Jost Meier (15 March 1939, Solothurn, Swit. – 5 December 2022, Basel, Swit.) was a Swiss cellist, conductor and composer.
After graduating from high school, Meier studied mathematics and physics, as well as the cello and piano Conservatory of Biel under Rolf Looser, where he also earned a teaching diploma. He began composing in his teens as well. He earned his performing and composition degrees at the conservatories of Bern. Further studies took him to the Netherlands, to work with Frank Martin.
He then played for multiple ensembles, including the Tonhalle-Orchester Zürich and the Camerata Bern.
Meier served as conductor of the Biel Solothurn Symphony Orchestra from about 1969 to 1979. In 1980, he became conductor of the Theater Basel. Beginning in 1983 he was a freelance conductor and composer. He has conducted in Switzerland and in most European countries and taught at the conservatories of Zurich and Basel.
After having composed mainly chamber music and symphonic works, he devoted himself more and more to opera. In his stage works, he made the exclusion of the individual and the destruction of nature his recurrent subject. The main titles are Sennentuntschi (1983), The Dragon (1985), Der Zoobär (1987), Augustin (1988), Dreyfus (premiered in 1994 at the Deutsche Oper in Berlin and conducted a few performances himself), and Pilger und Fuchs (1995)).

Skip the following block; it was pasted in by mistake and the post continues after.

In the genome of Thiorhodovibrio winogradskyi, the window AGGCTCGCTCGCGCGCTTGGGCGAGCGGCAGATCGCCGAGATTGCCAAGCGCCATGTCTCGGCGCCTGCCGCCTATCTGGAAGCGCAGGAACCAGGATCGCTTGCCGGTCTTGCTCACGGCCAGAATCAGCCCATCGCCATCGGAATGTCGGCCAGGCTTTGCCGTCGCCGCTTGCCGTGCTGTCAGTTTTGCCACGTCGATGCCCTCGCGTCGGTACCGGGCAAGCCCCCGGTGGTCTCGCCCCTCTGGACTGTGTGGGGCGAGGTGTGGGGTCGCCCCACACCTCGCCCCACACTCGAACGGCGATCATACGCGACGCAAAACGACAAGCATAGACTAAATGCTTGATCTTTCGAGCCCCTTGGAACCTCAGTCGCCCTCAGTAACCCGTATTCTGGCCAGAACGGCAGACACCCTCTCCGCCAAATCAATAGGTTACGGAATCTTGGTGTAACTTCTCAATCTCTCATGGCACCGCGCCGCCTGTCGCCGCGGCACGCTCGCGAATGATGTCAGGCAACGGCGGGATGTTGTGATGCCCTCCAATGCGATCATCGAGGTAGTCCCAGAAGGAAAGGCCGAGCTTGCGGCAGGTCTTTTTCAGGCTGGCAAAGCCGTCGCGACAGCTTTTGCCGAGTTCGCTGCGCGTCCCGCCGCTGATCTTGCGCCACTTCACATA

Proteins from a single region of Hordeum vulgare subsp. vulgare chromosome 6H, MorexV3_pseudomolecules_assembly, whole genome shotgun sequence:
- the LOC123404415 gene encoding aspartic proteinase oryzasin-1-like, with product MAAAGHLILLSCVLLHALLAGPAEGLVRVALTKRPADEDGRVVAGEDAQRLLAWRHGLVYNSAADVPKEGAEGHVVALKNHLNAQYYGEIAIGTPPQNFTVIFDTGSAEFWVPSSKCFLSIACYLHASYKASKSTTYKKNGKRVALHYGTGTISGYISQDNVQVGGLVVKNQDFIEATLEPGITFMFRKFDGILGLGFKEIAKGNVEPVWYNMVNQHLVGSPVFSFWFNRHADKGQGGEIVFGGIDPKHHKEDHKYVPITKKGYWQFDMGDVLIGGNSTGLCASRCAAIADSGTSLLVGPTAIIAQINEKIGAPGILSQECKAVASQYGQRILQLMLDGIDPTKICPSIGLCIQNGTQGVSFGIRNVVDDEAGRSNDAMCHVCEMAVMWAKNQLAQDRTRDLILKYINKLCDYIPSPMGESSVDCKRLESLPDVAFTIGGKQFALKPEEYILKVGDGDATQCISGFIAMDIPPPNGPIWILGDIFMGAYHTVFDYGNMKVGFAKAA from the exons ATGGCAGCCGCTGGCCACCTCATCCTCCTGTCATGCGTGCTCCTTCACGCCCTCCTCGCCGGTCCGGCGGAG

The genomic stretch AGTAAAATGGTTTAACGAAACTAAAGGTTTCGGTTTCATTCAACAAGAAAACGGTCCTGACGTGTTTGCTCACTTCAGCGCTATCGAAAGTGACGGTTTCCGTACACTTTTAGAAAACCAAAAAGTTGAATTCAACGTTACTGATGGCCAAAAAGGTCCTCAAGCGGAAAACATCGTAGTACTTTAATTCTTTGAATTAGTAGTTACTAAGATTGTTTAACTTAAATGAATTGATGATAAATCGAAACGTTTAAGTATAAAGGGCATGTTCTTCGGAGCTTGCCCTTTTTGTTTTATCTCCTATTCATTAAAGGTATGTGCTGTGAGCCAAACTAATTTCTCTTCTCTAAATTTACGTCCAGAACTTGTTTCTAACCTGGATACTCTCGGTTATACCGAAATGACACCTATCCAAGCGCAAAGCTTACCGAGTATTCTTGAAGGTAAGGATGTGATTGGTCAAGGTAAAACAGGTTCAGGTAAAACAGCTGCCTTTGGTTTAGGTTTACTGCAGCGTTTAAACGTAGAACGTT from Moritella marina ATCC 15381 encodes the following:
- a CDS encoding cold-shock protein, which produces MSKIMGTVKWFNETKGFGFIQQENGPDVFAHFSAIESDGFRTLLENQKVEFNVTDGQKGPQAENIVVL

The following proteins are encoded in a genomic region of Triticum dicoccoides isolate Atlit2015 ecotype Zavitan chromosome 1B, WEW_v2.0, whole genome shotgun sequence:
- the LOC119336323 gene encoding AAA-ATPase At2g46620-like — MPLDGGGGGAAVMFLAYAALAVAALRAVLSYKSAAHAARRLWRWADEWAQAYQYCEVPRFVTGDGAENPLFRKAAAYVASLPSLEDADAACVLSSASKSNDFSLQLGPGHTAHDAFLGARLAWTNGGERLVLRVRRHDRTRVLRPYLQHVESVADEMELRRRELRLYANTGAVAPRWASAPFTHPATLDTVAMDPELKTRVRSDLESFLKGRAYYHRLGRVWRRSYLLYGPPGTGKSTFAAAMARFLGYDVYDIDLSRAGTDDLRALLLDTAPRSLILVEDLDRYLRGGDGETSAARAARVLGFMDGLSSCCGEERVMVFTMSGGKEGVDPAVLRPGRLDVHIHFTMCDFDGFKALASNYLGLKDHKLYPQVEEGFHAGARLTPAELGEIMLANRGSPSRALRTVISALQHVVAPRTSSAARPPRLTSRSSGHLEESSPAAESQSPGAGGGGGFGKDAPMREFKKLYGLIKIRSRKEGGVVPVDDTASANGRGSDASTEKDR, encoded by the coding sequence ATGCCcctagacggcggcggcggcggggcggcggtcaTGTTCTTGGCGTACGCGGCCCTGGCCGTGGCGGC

In 1969 he received the "Prix de composition de l’ORTF" in Paris, in 1984 the "Prix du Festival de Lausanne", in 1985 the "Prix des Arts du Canton de Soleure", and in 1995 the "Prix culturel de la Ville de Bienne."
He was the official composer of the “Fête des Vignerons” de Vevey in 1999.
Works for Winds
- Bläßerquintett (1967)
- Festmarsch 2001 (1997)
- Himmel und Haus (1996)
- Pentagramm (2000)
- Quattro Canti (1999)
- Sieben Kleine Geschichten (1996)
- Transfigurations (1997)
- "HIMMEL UND HAUS for Orchestral Winds IN MEMORIAM JOST MEIER (Switzerland, 1939 – 2022). " WASBE. Web. (Featured as WASBE’s Composition of the Week, 23 January 2023). Accessed date
- Jost Meier. Wikipedia. Accessed 24 January 2023